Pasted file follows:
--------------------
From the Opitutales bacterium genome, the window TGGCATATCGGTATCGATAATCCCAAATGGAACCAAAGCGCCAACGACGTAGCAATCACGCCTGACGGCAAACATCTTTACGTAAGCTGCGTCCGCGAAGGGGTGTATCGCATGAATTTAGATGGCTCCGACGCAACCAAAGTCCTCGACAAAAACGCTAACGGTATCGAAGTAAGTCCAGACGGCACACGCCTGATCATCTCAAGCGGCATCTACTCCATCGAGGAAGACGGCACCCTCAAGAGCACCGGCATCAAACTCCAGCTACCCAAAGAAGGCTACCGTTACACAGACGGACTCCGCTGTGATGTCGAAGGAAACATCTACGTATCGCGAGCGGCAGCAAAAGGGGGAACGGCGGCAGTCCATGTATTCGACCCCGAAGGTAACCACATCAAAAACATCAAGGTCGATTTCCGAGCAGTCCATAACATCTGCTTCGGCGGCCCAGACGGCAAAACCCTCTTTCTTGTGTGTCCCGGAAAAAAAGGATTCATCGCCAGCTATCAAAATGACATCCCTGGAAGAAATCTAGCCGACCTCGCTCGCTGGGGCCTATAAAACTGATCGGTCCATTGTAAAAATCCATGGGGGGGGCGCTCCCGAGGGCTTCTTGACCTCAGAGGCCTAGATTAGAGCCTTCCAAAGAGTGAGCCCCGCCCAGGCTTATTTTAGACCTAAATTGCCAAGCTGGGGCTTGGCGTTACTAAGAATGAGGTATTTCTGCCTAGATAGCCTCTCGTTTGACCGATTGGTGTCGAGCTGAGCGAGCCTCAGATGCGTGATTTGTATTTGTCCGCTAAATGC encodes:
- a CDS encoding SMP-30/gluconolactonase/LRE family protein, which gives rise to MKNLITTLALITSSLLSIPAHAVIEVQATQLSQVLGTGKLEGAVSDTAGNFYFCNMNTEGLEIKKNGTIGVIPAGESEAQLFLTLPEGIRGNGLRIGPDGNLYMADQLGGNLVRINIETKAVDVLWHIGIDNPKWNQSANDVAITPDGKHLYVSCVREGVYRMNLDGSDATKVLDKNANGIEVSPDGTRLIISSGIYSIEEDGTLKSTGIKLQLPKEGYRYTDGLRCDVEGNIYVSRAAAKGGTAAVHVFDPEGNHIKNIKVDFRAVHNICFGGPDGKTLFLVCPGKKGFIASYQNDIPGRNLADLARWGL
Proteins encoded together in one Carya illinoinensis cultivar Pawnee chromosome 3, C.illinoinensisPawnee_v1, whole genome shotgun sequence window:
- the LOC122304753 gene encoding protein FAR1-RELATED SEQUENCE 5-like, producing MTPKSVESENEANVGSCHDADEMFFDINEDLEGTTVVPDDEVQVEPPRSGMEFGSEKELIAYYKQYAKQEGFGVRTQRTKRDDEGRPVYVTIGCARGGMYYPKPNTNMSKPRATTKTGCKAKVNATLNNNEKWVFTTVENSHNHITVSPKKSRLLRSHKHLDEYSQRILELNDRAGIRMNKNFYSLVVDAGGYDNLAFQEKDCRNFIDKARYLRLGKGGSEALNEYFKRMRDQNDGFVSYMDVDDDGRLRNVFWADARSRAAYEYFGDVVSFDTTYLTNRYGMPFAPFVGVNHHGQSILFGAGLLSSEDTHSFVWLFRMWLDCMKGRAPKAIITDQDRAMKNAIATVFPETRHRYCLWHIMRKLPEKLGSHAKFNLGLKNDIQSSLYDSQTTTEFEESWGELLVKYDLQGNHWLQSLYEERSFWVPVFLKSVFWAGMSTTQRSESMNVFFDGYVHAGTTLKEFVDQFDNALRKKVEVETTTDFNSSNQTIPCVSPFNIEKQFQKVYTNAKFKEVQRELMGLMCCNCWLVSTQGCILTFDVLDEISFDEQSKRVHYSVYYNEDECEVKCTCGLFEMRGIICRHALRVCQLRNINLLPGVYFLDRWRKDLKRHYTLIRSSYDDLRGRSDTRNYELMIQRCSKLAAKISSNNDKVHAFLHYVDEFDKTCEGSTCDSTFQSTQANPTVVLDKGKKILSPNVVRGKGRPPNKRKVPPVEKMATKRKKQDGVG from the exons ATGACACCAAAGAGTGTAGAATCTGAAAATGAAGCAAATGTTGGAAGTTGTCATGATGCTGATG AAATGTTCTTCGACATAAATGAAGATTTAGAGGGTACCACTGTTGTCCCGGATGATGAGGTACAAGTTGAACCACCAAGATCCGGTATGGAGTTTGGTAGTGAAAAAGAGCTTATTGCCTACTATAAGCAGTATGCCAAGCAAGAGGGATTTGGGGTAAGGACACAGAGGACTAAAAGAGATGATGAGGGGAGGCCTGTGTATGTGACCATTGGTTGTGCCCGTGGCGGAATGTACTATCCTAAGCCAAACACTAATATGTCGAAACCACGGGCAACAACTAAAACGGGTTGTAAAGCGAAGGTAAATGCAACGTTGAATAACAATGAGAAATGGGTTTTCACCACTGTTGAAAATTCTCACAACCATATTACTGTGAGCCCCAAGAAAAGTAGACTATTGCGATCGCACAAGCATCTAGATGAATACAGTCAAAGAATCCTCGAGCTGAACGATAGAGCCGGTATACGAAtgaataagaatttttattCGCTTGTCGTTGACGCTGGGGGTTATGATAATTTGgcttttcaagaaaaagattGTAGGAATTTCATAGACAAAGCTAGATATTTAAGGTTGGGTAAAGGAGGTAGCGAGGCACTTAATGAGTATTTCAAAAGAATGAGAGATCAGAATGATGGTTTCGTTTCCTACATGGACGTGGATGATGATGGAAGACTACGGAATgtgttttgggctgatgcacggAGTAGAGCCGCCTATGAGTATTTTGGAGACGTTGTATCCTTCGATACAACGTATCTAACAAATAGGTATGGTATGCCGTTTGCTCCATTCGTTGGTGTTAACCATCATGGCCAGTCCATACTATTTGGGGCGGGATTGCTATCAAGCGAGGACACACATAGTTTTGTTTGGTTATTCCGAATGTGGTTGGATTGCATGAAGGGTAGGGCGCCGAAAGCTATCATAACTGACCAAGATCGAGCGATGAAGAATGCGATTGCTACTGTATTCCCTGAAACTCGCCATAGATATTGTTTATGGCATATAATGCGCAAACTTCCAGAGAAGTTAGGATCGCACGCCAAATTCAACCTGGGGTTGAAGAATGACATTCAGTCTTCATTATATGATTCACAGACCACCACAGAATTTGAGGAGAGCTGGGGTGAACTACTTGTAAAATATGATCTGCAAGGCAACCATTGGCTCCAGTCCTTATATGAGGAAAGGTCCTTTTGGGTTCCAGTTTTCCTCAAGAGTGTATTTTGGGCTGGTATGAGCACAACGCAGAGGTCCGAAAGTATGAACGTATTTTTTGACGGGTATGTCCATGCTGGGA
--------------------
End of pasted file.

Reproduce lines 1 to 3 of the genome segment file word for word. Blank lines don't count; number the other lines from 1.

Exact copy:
From the Opitutales bacterium genome, the window TGGCATATCGGTATCGATAATCCCAAATGGAACCAAAGCGCCAACGACGTAGCAATCACGCCTGACGGCAAACATCTTTACGTAAGCTGCGTCCGCGAAGGGGTGTATCGCATGAATTTAGATGGCTCCGACGCAACCAAAGTCCTCGACAAAAACGCTAACGGTATCGAAGTAAGTCCAGACGGCACACGCCTGATCATCTCAAGCGGCATCTACTCCATCGAGGAAGACGGCACCCTCAAGAGCACCGGCATCAAACTCCAGCTACCCAAAGAAGGCTACCGTTACACAGACGGACTCCGCTGTGATGTCGAAGGAAACATCTACGTATCGCGAGCGGCAGCAAAAGGGGGAACGGCGGCAGTCCATGTATTCGACCCCGAAGGTAACCACATCAAAAACATCAAGGTCGATTTCCGAGCAGTCCATAACATCTGCTTCGGCGGCCCAGACGGCAAAACCCTCTTTCTTGTGTGTCCCGGAAAAAAAGGATTCATCGCCAGCTATCAAAATGACATCCCTGGAAGAAATCTAGCCGACCTCGCTCGCTGGGGCCTATAAAACTGATCGGTCCATTGTAAAAATCCATGGGGGGGGCGCTCCCGAGGGCTTCTTGACCTCAGAGGCCTAGATTAGAGCCTTCCAAAGAGTGAGCCCCGCCCAGGCTTATTTTAGACCTAAATTGCCAAGCTGGGGCTTGGCGTTACTAAGAATGAGGTATTTCTGCCTAGATAGCCTCTCGTTTGACCGATTGGTGTCGAGCTGAGCGAGCCTCAGATGCGTGATTTGTATTTGTCCGCTAAATGC encodes:
- a CDS encoding SMP-30/gluconolactonase/LRE family protein, which gives rise to MKNLITTLALITSSLLSIPAHAVIEVQATQLSQVLGTGKLEGAVSDTAGNFYFCNMNTEGLEIKKNGTIGVIPAGESEAQLFLTLPEGIRGNGLRIGPDGNLYMADQLGGNLVRINIETKAVDVLWHIGIDNPKWNQSANDVAITPDGKHLYVSCVREGVYRMNLDGSDATKVLDKNANGIEVSPDGTRLIISSGIYSIEEDGTLKSTGIKLQLPKEGYRYTDGLRCDVEGNIYVSRAAAKGGTAAVHVFDPEGNHIKNIKVDFRAVHNICFGGPDGKTLFLVCPGKKGFIASYQNDIPGRNLADLARWGL
Proteins encoded together in one Carya illinoinensis cultivar Pawnee chromosome 3, C.illinoinensisPawnee_v1, whole genome shotgun sequence window: